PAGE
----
ReputationRep:
    (Original post by the wolf at the door)
    So, would it be best for me to have the debit card???? I see people are saying it costs to take money out, if you have no money in your bank. But i thought if you have an interest free overdraft, then surely you shouldn't be charged?
    Cash advance fees are for credit cards. Your bank account will come with a debit card, which will allow you to withdraw funds and put you overdrawn. Your credit card will show up as a separate account with a separate balance.
    • CV Helper
    Offline

    14
    ReputationRep:
    CV Helper
    (Original post by learner_dancer)
    Are you actually being serious? They charge you to withdraw money?
    Yes, because it's not your money you're withdrawing. You're withdrawing their money and promising to pay it back.

    (Original post by the wolf at the door)
    So, would it be best for me to have the debit card???? I see people are saying it costs to take money out, if you have no money in your bank. But i thought if you have an interest free overdraft, then surely you shouldn't be charged?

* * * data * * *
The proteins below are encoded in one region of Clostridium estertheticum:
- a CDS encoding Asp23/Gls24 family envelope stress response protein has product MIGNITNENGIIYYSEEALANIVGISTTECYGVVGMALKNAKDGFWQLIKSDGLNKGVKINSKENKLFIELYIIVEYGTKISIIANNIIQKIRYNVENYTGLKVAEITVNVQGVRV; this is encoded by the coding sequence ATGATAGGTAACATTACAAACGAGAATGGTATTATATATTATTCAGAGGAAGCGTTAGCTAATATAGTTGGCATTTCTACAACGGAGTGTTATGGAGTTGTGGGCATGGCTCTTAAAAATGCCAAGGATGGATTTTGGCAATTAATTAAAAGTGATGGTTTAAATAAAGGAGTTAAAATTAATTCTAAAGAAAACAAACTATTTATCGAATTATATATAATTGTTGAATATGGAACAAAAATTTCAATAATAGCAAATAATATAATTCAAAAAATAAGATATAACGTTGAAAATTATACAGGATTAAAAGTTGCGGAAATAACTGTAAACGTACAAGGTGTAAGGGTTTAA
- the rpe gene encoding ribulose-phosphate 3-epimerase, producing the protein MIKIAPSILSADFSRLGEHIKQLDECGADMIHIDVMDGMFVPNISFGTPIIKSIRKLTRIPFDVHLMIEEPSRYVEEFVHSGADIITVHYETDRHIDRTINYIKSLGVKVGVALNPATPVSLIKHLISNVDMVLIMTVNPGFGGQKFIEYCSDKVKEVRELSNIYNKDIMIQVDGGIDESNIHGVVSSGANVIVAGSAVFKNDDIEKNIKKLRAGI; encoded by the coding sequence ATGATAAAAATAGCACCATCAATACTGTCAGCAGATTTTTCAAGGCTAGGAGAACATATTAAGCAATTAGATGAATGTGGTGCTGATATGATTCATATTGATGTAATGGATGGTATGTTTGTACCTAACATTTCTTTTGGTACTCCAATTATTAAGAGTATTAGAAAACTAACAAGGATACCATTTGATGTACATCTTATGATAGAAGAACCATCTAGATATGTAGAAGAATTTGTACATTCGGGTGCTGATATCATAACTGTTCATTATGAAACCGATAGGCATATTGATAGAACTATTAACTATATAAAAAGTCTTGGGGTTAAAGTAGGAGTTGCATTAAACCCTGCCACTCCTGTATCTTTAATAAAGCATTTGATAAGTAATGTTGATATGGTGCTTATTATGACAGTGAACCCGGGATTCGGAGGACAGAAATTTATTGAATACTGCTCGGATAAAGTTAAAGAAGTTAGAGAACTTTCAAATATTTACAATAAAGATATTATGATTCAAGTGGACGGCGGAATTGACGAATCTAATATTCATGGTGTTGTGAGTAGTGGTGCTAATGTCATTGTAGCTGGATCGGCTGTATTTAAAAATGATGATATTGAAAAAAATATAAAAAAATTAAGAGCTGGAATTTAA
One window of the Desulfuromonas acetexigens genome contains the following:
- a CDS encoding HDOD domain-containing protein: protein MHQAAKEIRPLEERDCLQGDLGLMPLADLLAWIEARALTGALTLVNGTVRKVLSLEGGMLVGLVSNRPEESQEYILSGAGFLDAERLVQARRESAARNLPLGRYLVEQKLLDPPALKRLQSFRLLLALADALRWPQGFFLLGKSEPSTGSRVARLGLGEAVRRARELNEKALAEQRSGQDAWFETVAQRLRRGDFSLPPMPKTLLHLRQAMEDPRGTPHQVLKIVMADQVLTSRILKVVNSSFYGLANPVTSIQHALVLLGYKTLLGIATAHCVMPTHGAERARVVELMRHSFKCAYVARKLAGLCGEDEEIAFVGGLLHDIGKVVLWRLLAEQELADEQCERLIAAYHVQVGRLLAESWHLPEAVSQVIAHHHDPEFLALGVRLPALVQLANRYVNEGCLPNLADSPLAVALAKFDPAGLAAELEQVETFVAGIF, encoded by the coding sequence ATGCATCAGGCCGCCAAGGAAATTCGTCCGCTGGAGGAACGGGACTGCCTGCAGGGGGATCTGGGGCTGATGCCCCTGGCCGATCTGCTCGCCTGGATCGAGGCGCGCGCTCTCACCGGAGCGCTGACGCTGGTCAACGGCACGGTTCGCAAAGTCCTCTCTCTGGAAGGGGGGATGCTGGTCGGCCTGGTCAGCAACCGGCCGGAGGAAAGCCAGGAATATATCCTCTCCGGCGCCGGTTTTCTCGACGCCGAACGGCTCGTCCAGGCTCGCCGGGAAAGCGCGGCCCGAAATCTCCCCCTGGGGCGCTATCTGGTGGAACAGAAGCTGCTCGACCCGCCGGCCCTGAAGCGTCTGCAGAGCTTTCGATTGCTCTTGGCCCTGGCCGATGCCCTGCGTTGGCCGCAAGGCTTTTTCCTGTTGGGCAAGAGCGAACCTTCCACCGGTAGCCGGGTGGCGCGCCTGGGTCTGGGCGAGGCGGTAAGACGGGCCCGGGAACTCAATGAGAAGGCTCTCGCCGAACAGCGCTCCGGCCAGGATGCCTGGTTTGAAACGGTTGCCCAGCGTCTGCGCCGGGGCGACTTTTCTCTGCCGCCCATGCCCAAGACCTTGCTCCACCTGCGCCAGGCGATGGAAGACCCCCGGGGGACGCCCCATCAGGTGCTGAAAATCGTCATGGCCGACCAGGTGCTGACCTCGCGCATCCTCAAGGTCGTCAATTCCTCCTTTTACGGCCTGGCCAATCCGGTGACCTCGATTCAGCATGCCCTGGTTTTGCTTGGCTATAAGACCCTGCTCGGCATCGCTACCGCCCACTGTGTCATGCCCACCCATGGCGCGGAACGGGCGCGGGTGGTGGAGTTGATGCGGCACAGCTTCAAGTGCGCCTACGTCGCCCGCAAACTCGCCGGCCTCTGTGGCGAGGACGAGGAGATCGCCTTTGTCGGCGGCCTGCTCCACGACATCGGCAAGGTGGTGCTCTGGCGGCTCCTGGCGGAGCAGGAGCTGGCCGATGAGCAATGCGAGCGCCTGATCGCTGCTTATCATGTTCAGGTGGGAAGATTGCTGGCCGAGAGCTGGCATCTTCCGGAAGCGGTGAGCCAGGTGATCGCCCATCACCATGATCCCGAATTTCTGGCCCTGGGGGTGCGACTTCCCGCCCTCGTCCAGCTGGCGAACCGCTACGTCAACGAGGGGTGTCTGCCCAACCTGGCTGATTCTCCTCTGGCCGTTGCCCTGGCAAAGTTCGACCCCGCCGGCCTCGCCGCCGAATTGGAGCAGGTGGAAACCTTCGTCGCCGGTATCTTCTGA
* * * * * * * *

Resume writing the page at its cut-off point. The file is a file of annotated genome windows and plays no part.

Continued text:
Your credit card has nothing to do with your overdraft. It's not recommended to withdraw money from a credit card, but paying by credit card is perfectly fine since you have about a month before you start paying interest, and it improves your credit rating if you pay it back on time.
 
 
 
  • See more of what you like on The Student Room

    You can personalise what you see on TSR. Tell us a little about yourself to get started.

  • Poll
    What's your favourite Christmas sweets?
    Useful resources
    How much money do you spend a week?The ultimate guide to tax!Guide to student bank accounts

    Sponsored features:

    Web Legend

    Win a Macbook Air!

    Blog about setting up a website for a chance to win in our Web Legend competition.

    Quick link:

    Unanswered money and finance threads

    Groups associated with this forum:

    View associated groups
  • See more of what you like on The Student Room

    You can personalise what you see on TSR. Tell us a little about yourself to get started.

  • The Student Room, Get Revising and Marked by Teachers are trading names of The Student Room Group Ltd.

    Register Number: 04666380 (England and Wales), VAT No. 806 8067 22 Registered Office: International House, Queens Road, Brighton, BN1 3XE

    Quick reply
    Reputation gems: You get these gems as you gain rep from other members for making good contributions and giving helpful advice.